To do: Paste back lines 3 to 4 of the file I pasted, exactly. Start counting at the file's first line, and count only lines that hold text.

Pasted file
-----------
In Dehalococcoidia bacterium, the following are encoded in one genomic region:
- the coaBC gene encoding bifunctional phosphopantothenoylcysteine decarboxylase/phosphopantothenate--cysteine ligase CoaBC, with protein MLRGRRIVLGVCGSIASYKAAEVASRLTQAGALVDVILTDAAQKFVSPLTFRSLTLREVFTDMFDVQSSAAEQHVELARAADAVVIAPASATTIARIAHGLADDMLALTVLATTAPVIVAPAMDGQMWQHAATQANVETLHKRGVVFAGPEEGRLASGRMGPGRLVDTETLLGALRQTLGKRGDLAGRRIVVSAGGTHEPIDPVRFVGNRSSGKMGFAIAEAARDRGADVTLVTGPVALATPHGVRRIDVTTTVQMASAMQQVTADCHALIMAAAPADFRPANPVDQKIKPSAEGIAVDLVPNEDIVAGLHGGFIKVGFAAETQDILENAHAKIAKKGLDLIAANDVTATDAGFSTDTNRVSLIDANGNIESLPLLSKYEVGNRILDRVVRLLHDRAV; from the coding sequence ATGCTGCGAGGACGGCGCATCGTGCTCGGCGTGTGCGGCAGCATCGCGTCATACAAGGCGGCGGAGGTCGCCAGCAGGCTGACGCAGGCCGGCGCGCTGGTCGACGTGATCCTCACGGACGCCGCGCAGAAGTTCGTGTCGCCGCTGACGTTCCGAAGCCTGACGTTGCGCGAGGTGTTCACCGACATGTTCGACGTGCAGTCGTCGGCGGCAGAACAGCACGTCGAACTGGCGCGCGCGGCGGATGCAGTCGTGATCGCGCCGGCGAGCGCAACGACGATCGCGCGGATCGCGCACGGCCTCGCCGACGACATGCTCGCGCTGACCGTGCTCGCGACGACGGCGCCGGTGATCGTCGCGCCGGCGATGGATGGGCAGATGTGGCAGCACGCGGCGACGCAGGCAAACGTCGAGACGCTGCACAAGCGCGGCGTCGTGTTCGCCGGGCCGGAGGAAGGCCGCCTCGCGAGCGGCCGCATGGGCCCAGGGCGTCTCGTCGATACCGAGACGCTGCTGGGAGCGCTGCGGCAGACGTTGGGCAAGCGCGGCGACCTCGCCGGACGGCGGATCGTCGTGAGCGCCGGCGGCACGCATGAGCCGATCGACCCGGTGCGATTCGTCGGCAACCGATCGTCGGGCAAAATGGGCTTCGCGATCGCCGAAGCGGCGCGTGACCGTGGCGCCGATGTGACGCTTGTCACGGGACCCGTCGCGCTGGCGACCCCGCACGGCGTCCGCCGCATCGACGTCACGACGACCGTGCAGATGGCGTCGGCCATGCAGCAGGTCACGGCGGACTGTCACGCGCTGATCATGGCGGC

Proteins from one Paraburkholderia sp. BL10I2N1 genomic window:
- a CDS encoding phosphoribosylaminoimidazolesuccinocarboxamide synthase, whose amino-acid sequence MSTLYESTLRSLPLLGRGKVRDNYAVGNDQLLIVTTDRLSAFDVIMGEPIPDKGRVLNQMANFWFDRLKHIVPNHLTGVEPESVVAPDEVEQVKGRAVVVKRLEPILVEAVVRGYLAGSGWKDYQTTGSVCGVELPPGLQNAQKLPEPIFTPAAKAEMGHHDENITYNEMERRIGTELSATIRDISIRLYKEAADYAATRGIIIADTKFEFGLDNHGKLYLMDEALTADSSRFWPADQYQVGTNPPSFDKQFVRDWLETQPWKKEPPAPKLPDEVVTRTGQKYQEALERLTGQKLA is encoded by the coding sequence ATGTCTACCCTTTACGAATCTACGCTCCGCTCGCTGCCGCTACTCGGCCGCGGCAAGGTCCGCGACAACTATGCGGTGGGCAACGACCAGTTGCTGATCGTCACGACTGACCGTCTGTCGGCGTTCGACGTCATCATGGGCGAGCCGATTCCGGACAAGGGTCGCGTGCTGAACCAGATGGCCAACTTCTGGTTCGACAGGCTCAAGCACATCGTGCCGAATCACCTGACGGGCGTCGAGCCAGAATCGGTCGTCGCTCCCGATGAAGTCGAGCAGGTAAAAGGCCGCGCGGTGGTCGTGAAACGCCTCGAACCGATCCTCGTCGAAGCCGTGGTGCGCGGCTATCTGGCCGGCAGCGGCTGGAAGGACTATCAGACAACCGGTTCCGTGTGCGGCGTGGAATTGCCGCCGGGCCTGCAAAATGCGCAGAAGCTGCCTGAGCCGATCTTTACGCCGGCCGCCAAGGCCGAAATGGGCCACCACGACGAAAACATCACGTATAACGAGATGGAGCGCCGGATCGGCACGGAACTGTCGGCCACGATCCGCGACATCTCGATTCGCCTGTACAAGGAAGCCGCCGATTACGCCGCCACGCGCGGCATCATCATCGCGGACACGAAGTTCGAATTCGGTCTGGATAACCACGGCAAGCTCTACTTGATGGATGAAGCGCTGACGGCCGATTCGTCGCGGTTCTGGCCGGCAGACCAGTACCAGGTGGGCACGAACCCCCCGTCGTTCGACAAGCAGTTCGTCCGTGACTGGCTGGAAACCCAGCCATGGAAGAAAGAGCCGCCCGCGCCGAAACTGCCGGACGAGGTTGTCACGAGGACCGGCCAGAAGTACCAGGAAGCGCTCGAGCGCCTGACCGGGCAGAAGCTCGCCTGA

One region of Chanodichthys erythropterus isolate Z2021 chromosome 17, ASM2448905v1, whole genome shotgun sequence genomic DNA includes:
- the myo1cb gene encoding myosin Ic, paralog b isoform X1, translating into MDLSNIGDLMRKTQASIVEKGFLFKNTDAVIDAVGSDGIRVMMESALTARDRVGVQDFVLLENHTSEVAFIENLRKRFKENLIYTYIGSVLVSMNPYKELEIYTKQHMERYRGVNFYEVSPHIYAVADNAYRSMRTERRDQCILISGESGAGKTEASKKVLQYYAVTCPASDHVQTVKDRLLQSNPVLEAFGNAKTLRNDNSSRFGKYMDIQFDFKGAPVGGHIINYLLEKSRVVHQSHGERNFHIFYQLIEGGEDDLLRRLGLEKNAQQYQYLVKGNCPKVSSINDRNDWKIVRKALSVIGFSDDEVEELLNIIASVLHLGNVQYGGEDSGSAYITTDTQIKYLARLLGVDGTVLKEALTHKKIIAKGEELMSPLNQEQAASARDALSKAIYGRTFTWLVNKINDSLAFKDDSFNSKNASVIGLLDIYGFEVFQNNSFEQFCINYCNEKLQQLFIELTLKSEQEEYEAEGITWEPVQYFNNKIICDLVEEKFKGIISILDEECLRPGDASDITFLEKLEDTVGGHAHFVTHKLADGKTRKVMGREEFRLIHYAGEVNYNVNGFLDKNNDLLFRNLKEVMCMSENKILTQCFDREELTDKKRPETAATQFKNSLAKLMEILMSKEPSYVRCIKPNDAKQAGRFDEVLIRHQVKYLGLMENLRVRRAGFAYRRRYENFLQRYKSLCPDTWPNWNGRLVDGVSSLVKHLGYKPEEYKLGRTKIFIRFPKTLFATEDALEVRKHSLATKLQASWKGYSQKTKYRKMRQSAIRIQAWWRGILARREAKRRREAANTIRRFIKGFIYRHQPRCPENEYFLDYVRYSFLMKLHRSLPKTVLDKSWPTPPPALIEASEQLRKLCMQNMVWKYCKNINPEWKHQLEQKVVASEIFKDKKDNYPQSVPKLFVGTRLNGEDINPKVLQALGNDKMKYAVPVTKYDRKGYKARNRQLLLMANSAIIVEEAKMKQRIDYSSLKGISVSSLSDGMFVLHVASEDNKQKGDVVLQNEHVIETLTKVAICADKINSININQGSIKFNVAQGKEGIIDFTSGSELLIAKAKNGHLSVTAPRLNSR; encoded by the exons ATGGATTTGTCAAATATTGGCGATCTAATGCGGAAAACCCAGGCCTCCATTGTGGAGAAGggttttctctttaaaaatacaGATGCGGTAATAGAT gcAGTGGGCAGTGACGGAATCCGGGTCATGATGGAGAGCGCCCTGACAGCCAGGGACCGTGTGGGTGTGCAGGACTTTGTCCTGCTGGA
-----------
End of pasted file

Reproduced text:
Proteins from one Paraburkholderia sp. BL10I2N1 genomic window:
- a CDS encoding phosphoribosylaminoimidazolesuccinocarboxamide synthase, whose amino-acid sequence MSTLYESTLRSLPLLGRGKVRDNYAVGNDQLLIVTTDRLSAFDVIMGEPIPDKGRVLNQMANFWFDRLKHIVPNHLTGVEPESVVAPDEVEQVKGRAVVVKRLEPILVEAVVRGYLAGSGWKDYQTTGSVCGVELPPGLQNAQKLPEPIFTPAAKAEMGHHDENITYNEMERRIGTELSATIRDISIRLYKEAADYAATRGIIIADTKFEFGLDNHGKLYLMDEALTADSSRFWPADQYQVGTNPPSFDKQFVRDWLETQPWKKEPPAPKLPDEVVTRTGQKYQEALERLTGQKLA is encoded by the coding sequence ATGTCTACCCTTTACGAATCTACGCTCCGCTCGCTGCCGCTACTCGGCCGCGGCAAGGTCCGCGACAACTATGCGGTGGGCAACGACCAGTTGCTGATCGTCACGACTGACCGTCTGTCGGCGTTCGACGTCATCATGGGCGAGCCGATTCCGGACAAGGGTCGCGTGCTGAACCAGATGGCCAACTTCTGGTTCGACAGGCTCAAGCACATCGTGCCGAATCACCTGACGGGCGTCGAGCCAGAATCGGTCGTCGCTCCCGATGAAGTCGAGCAGGTAAAAGGCCGCGCGGTGGTCGTGAAACGCCTCGAACCGATCCTCGTCGAAGCCGTGGTGCGCGGCTATCTGGCCGGCAGCGGCTGGAAGGACTATCAGACAACCGGTTCCGTGTGCGGCGTGGAATTGCCGCCGGGCCTGCAAAATGCGCAGAAGCTGCCTGAGCCGATCTTTACGCCGGCCGCCAAGGCCGAAATGGGCCACCACGACGAAAACATCACGTATAACGAGATGGAGCGCCGGATCGGCACGGAACTGTCGGCCACGATCCGCGACATCTCGATTCGCCTGTACAAGGAAGCCGCCGATTACGCCGCCACGCGCGGCATCATCATCGCGGACACGAAGTTCGAATTCGGTCTGGATAACCACGGCAAGCTCTACTTGATGGATGAAGCGCTGACGGCCGATTCGTCGCGGTTCTGGCCGGCAGACCAGTACCAGGTGGGCACGAACCCCCCGTCGTTCGACAAGCAGTTCGTCCGTGACTGGCTGGAAACCCAGCCATGGAAGAAAGAGCCGCCCGCGCCGAAACTGCCGGACGAGGTTGTCACGAGGACCGGCCAGAAGTACCAGGAAGCGCTCGAGCGCCTGACCGGGCAGAAGCTCGCCTGA